The other thing is, although these senior trainees are very good, they are still trainees.  I do have the opportunity to fine tune and correct their approach.  Having suffered through the rigorous study required for the certification exam, and having the four years of experience, I am at a big advantage.  I have caught things and suggested refinements that were very important to patient care.  This is all normal with the learning process, and I had the same thing when I was at their stage.  But it is gratifying to know that as bright as these trainees are, I can still teach them.
Anyways just wanted to give you a bit of an insight into my job and why you will sometimes see trainees working with me.  It is a gratifying part of my job.  I wonder if any of you have ever taught or mentored a junior colleague?  Did you find it a rewarding experience?  Let us know in the comments, it would be great if you could share this.
Until next time,
Dr. John Vyselaar

1 Comment

  1. Anonymous says:

    Have to agree, there are good parts to a job and bad parts to a job. I somehow think you missed mentioning one bad part of your jab as you are in the medical field and have to deal with some not well people.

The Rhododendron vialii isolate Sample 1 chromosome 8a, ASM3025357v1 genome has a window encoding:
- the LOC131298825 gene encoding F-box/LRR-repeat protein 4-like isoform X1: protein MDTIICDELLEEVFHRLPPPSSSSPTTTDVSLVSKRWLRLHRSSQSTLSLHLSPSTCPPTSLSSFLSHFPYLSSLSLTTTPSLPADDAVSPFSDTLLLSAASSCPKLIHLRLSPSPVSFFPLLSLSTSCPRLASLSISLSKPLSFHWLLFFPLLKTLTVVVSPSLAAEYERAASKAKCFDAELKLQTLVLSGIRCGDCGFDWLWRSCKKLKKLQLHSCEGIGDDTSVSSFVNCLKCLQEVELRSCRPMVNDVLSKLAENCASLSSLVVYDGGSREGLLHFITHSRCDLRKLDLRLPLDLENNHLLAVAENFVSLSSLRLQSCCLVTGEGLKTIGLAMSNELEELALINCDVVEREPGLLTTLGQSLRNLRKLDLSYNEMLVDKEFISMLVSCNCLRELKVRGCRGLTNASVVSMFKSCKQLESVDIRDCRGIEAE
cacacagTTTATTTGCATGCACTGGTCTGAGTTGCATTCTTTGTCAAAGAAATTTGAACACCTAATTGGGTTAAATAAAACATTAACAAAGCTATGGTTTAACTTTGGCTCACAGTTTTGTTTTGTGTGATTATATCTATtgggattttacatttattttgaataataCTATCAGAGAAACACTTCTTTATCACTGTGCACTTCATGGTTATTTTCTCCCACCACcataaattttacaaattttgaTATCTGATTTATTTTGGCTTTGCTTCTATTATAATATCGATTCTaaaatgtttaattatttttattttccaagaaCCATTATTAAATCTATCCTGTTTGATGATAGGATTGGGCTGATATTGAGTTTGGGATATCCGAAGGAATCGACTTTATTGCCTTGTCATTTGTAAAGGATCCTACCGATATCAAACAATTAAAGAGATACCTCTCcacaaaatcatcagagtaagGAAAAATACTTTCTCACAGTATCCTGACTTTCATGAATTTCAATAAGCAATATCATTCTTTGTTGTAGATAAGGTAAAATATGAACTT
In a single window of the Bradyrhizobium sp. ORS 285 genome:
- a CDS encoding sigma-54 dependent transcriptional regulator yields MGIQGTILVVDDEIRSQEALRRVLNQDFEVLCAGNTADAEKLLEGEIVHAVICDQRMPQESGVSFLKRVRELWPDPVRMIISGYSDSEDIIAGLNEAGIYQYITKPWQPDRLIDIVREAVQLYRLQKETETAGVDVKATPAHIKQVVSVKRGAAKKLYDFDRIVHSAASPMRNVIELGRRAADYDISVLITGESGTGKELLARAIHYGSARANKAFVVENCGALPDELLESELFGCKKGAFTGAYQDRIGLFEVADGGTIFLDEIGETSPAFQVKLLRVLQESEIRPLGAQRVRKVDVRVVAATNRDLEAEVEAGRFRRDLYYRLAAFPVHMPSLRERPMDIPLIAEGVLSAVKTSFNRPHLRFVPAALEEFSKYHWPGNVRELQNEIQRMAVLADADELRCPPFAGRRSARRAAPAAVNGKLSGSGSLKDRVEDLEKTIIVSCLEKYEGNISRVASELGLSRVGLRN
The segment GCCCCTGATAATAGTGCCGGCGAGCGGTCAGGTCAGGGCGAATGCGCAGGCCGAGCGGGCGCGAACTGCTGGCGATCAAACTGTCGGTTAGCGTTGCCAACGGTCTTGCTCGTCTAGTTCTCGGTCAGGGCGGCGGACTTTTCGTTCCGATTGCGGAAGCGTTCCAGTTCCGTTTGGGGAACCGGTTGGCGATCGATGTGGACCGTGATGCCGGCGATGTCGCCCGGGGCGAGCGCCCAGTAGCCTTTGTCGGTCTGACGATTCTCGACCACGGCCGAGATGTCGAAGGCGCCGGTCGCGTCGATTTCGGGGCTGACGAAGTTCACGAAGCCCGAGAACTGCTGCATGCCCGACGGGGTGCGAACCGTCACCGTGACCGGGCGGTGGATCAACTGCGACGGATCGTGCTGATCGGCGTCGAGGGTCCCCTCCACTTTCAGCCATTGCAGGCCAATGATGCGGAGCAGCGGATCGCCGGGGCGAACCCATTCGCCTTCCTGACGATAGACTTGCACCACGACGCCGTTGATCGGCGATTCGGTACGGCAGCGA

Bureaucracy (aka paper work) makes the world go around. Although there appears to be more and more paper work required, I am not sure it is improving things much anymore. Someone needs to way to measure excess bureaucracy vs. gains. I think the computer age was supposed to reduce paper work but ultimately it has resulted in the opposite. Computers may have increased the speed of the paper work, but it also allowed more of it. In the end does more paperwork actually help? Probably sometimes but sometimes I think it is superfluous.
    Teaching I think brings great satisfaction. I also believe applying theory into practice also brings great satisfaction. My background is engineering. Allot of times theory can be complex and even more complex when trying to apply it in real world applications were the variables are limitless (or so they seem). Being able to make the theory work (and not just from past practice) can be very rewarding. Probably why I became an engineer. I assume a research scientist would take great satisfaction from discovering.
    But back to teaching. I can think back to certain great teachers/mentors that shaped my interest which ultimately guided me in my future choices. I don’t believe they pushed in those directions but help foster my interest in those directions. I now mentor (more mentor less teach) new trainees, which none of are really rookies. I do notice I seem to follow their careers for a few years to see how they did. Invested time equates to interest I guess. And yes I do find it rewarding when they do well.

    Stephen Sutherland

Leave a Reply

Your email address will not be published.

Share via
Send this to a friend